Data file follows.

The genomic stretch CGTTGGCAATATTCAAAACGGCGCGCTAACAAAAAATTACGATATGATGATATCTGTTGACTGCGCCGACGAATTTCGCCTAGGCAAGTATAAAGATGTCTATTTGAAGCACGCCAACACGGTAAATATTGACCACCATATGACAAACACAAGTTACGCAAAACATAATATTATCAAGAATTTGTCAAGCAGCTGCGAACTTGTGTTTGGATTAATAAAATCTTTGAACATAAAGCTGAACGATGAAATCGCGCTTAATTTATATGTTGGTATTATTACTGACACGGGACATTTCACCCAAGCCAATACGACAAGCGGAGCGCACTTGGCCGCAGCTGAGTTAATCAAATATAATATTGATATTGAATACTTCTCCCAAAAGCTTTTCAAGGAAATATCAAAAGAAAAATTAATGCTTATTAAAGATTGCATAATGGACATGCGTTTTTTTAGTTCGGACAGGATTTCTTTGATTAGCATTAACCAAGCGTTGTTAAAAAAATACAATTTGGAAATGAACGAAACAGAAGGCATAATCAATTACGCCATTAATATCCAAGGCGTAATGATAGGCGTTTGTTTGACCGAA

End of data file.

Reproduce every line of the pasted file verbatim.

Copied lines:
The genomic stretch CGTTGGCAATATTCAAAACGGCGCGCTAACAAAAAATTACGATATGATGATATCTGTTGACTGCGCCGACGAATTTCGCCTAGGCAAGTATAAAGATGTCTATTTGAAGCACGCCAACACGGTAAATATTGACCACCATATGACAAACACAAGTTACGCAAAACATAATATTATCAAGAATTTGTCAAGCAGCTGCGAACTTGTGTTTGGATTAATAAAATCTTTGAACATAAAGCTGAACGATGAAATCGCGCTTAATTTATATGTTGGTATTATTACTGACACGGGACATTTCACCCAAGCCAATACGACAAGCGGAGCGCACTTGGCCGCAGCTGAGTTAATCAAATATAATATTGATATTGAATACTTCTCCCAAAAGCTTTTCAAGGAAATATCAAAAGAAAAATTAATGCTTATTAAAGATTGCATAATGGACATGCGTTTTTTTAGTTCGGACAGGATTTCTTTGATTAGCATTAACCAAGCGTTGTTAAAAAAATACAATTTGGAAATGAACGAAACAGAAGGCATAATCAATTACGCCATTAATATCCAAGGCGTAATGATAGGCGTTTGTTTGACCGAA